Cerco lavoro. As with many of the world’s migrants, the first local phrase that Ousmane learned was: “I’m looking for a job.” Newly arrived in Italy from Senegal in 1998, he found one as a street vendor in Milan, then as a beekeeper in Novara, and then as a factory worker in Longarone. He lost his job in 2009. After one and a half years of borrowing money from friends, Ousmane stopped looking and resigned himself to working in the fields.
Italy is Europe’s garden, the continent’s top supplier of tomatoes and second only to Spain for citrus fruits. Add kiwis, lettuce, fennel, peppers, olives, potatoes, tobacco, peaches, grapes, apples and watermelons, and you get enough crops to keep harvesters busy the whole year round. Since fewer and fewer Italians choose to spend all day with a bent back, Italy’s agricultural workforce is mostly made up of Africans and Eastern Europeans, willing to endure most things to send some money home.
“Virtually no one has a work contract,” says Ousmane, confirming a 2008 survey by international NGO Doctors Without Borders, which found that 90 percent of immigrant agricultural workers in southern Italy work illegally. To find fieldwork, Ousmane moved to Rignano Scalo, an overcrowded, decaying rural ghetto, near Foggia. Every morning he walked to a roundabout and waited to be chosen by a caporale, a man hired by a landowner to oversee the harvest. Then, driven to a nearby field in a van loaded with up to 50 men, Ousmane picked tomatoes for 10 hours.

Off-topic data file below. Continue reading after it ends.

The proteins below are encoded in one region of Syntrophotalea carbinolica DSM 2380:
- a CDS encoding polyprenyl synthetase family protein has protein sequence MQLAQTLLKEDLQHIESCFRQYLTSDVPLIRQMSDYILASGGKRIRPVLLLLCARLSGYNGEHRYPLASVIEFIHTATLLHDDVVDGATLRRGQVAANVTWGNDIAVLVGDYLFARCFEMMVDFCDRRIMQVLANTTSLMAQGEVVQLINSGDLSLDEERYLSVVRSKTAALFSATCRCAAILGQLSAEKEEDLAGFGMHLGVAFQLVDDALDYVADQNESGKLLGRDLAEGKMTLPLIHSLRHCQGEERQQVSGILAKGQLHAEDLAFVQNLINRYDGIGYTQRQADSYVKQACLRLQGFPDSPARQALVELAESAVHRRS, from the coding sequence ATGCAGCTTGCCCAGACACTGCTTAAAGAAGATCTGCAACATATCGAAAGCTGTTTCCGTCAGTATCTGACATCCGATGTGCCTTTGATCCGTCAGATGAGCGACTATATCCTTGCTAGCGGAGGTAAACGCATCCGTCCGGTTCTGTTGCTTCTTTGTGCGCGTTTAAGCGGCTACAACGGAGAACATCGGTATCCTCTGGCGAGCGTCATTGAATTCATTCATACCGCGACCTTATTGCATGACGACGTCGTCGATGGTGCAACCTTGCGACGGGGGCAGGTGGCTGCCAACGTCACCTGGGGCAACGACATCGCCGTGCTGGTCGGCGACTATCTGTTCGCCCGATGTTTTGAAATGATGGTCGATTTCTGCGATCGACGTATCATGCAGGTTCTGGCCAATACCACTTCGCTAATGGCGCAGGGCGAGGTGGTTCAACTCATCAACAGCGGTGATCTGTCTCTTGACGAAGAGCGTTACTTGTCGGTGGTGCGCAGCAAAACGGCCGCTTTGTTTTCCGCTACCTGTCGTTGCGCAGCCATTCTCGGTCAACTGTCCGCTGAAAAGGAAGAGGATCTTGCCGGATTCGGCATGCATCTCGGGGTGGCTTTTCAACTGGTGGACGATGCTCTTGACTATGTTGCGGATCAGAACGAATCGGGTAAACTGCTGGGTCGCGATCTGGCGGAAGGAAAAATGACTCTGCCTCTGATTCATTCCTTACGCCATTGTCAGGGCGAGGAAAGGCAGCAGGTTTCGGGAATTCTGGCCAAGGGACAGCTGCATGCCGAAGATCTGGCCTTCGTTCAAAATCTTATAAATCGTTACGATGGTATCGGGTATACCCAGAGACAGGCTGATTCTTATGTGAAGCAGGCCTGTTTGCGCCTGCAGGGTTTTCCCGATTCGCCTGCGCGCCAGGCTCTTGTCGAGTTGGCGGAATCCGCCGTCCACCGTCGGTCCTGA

In that line of work, temperatures can rise to 40°C and payment is by weight: €5.00 ($6.87) for a 300-kilogram basket from which the caporale skims €1.50 ($2). You can make €35 ($47) in a day here, but the ride costs €5 ($6.75). Then you’ll spend about €10 ($13.50) to eat and sleep on a dirty mattress in a house with no water or electricity, and maybe €10 more to buy cigarettes, phone credit, harvesting tools and hot water (€1 [$1.35] a bucket.) That leaves €10. Count a few days every week in which you won’t be chosen and the fact that you’re likely to get ill at a certain point, and you’re no longer making money. You’re surviving.
After that summer, Ousmane got lucky: an Italian NGO offered him a job and with it a permanent permit of stay. But for many like him, it’s the ghetto that becomes permanent. Among those who have tried to leave, some have been beaten, sexually assaulted, and in a few cases, even killed by the same gangmasters who hired them. And once the pride that makes them quit runs out, many end up at the next roundabout or in a neighboring region, waiting for another van to pick them up.